High cost of eggs hurts people who need an affordable protein source

Eggs are known for their good source of dietary protein and low cost.

Waitress Bree McDonald picks up an order at Tasty Waffle in Romeoville.

Although the price of eggs has decreased slightly, consumers are buying less of them because of the high cost, according to United States Department of Agriculture on Feb. 3.

Maeven Sipes, chief philanthropy officer of the Northern Illinois Food Bank, said the egg prices are impacting the food bank just like “anyone who goes to the grocery store.”

That’s a huge impact.

The Northern Illinois Food Bank provides 250,000 meals today in 13 counties as part of the Feeding America network and works with more than 900 food pantries, mobile food truck markets and soup kitchens, according to the food bank website.

Sipes said the food bank used to include eggs on all its mobile pantry trucks that distributed food to the community.

“But we can’t do it anymore,” Sipes said.

Sipes said the food bank has adjusted by taking advantage of any price dips. The food bank also found a supplier able to provide eggs to the food bank “at a very decent rate” – but also with limited quality.

“We buy them when we can,” Sipes said. “But not the same volume we used to buy.”

So people who need food are simply getting less eggs, which is a problem.

Eggs are known for their good source of dietary protein and low cost, which makes it an idea food source for people experiencing food insecurity, according to an article published by Oxford University Press in 2021. Approximately 20% of the U.S. population consumes eggs every day.

Sipes said she understands the difficulty in meal planning when people don’t know if they can get eggs or not.

“They’re so versatile and you can use them for so many different things: breakfast, baking,” Sipes said.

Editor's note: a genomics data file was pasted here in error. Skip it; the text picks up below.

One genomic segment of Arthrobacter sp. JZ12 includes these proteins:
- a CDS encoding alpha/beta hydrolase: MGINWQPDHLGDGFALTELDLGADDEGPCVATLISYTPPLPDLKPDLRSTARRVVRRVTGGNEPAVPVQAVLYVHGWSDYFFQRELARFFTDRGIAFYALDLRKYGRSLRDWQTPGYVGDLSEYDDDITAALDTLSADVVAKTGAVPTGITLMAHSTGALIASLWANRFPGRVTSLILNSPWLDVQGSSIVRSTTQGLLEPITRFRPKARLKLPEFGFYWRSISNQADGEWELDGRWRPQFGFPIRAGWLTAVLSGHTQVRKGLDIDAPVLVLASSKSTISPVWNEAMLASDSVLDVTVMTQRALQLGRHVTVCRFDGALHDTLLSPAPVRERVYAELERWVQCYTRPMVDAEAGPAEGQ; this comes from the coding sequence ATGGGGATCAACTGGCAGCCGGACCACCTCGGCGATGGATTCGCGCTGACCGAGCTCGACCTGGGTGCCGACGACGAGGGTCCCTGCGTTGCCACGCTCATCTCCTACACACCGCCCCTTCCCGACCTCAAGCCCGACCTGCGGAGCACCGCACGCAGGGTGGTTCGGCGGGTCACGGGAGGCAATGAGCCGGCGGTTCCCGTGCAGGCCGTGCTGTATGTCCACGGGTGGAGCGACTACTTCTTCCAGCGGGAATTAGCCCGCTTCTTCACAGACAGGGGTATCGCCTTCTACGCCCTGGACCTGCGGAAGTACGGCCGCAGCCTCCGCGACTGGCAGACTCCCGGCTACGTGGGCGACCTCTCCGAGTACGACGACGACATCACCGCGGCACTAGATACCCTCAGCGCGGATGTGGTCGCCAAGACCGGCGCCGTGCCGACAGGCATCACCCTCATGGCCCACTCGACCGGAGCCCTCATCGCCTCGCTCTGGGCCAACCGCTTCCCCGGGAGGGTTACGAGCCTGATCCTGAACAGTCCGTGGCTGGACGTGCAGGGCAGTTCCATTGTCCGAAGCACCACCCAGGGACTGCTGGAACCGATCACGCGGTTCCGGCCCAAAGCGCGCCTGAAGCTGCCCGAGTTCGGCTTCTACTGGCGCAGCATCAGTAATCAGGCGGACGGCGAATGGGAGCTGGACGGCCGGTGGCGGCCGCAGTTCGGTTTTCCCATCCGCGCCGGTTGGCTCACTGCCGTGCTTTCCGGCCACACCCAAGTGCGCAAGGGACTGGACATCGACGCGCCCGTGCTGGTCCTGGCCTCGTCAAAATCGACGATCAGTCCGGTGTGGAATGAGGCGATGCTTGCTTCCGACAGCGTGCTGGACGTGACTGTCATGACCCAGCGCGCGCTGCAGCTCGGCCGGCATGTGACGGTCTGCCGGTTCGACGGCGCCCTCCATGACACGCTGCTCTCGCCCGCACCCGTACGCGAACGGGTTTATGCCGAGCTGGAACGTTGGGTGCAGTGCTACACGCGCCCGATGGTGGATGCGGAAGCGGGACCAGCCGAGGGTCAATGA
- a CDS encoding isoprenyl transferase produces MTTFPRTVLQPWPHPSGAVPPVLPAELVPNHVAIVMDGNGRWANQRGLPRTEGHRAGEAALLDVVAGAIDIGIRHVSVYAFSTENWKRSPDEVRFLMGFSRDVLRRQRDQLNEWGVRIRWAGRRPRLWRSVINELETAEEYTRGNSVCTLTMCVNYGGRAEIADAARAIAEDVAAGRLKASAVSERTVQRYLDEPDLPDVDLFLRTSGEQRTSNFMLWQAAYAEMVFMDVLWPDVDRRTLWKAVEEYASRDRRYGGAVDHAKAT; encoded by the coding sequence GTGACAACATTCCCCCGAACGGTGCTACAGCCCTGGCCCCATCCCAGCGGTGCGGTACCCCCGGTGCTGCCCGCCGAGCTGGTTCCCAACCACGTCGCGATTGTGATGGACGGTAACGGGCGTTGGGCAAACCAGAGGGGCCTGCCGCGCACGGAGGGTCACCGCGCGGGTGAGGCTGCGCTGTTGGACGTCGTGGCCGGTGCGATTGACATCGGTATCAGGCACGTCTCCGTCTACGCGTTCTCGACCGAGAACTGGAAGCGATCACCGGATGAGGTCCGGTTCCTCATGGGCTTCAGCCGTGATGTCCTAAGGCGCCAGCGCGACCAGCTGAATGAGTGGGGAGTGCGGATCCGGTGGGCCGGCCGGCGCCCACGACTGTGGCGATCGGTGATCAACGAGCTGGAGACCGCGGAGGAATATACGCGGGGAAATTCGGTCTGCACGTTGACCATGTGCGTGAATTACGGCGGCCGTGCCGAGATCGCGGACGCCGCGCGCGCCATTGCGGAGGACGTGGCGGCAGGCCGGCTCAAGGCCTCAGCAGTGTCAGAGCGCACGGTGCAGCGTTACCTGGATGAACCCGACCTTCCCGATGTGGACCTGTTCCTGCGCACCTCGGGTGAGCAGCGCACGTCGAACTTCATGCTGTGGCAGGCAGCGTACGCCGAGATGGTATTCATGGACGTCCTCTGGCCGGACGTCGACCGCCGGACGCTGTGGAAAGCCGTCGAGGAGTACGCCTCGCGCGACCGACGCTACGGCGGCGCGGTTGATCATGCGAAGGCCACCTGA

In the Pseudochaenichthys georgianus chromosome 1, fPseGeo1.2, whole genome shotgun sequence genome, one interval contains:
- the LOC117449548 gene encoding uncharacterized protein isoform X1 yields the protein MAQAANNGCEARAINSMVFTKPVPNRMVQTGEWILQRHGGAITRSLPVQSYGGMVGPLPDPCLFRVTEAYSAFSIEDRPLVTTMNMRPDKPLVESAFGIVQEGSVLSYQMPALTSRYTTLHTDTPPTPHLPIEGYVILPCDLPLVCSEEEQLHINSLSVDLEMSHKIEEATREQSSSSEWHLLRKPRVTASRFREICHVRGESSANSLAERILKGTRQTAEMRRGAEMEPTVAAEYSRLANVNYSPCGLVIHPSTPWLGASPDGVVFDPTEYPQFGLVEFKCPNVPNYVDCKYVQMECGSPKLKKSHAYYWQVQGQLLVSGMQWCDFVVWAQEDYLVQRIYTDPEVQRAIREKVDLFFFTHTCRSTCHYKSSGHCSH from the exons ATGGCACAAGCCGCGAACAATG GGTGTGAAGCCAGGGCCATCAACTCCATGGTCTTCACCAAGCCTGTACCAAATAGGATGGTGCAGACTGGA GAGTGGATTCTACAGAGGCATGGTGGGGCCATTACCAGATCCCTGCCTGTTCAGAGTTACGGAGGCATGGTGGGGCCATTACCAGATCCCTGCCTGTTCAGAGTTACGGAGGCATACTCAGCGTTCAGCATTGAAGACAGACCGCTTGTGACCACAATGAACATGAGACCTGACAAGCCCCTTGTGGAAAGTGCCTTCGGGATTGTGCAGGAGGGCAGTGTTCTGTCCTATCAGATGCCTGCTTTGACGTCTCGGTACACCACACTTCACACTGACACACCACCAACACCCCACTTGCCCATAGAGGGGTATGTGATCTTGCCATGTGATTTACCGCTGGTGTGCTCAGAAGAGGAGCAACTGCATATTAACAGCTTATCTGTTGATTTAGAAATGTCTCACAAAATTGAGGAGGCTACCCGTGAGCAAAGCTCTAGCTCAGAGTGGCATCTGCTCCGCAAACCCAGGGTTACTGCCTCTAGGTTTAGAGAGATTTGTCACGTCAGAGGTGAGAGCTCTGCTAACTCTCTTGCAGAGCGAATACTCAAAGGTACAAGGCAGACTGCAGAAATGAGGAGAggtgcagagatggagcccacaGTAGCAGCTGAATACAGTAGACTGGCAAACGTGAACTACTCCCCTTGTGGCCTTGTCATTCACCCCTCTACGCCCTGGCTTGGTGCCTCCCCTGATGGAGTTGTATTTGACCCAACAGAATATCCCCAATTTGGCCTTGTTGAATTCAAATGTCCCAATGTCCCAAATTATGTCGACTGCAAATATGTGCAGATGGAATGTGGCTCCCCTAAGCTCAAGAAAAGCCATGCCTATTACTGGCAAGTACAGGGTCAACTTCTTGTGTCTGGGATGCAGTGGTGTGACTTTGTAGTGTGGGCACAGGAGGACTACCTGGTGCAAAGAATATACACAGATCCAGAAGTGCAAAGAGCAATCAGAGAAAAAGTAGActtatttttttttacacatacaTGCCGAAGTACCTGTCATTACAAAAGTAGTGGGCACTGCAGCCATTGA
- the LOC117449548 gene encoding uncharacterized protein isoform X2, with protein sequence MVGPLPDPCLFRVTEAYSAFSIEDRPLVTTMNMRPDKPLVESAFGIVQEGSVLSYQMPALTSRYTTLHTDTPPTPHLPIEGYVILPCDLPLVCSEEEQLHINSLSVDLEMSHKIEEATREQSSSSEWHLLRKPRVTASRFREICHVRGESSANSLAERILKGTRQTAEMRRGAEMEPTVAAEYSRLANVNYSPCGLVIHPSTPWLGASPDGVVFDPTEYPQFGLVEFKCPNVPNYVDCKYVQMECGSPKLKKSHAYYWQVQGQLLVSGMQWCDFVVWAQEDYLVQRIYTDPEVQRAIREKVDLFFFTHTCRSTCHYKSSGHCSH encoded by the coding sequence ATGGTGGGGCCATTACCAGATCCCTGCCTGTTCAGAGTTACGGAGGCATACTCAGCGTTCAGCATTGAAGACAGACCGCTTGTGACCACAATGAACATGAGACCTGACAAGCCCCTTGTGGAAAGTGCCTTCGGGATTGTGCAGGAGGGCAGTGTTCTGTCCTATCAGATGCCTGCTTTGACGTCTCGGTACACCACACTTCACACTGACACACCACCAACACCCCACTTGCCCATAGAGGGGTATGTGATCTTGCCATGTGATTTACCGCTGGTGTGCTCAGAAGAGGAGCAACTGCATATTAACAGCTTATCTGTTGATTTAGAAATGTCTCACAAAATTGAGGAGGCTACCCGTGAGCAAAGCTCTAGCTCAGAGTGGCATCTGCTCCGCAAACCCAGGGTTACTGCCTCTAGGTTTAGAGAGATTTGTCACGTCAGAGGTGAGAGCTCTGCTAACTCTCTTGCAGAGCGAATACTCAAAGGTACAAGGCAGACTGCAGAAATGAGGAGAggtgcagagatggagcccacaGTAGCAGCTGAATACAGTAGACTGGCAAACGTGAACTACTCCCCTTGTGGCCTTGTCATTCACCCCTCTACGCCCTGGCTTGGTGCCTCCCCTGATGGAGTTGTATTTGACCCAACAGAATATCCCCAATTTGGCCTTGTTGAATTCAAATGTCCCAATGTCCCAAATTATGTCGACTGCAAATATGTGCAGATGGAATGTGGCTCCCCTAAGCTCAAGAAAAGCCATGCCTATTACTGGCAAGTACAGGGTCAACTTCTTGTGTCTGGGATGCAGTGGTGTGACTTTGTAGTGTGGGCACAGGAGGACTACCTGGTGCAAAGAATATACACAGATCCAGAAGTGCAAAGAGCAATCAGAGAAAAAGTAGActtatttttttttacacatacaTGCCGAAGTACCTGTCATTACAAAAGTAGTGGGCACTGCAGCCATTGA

Ironically, it’s because of that food insecurity that the food bank has backed off the eggs.

“We have to make a decision: can you buy eggs at that price or use our resources on different types of food where the dollar can stretch a little bit farther,” Sipes said.

The food bank is spending more on fresh produce, which is also nutritious and often too expensive for people with low incomes to buy at the grocery store. The food bank still distributes other sources of protein, such as some frozen meat and dairy products: milk, yogurt and cheese.

Sipes feels egg prices will continue fluctuating until the current Avian flu crisis is resolved and egg supplies increase. But the problem isn’t limited to eggs, it is food prices in general. Sipes estimated the food bank is spending 15 to 20% more on food than it did a year ago.

“It means, again, that the dollar will not go as far,” Sipes said. “And we’re distributing less food.”

People who do need food are also “making their own tough choices and being creative on how they use their resources,” Sipes said.

She encouraged people to search out multiple food pantries and share any food they can’t use with their neighbors. People should also see if they qualify for SNAP benefits if they are not yet receiving them.

People who can afford to donate to the Northern Illinois Food Bank should know that each $1 purchases about $8 of food. Before the pandemic, the food bank purchased approximately 10% of the food it distributed; now that percentage is 25 to 28%.

“It’s a very different world,” Sipes said.

For information and to access the food bank’s Food Finder map, visit solvehungertoday.org.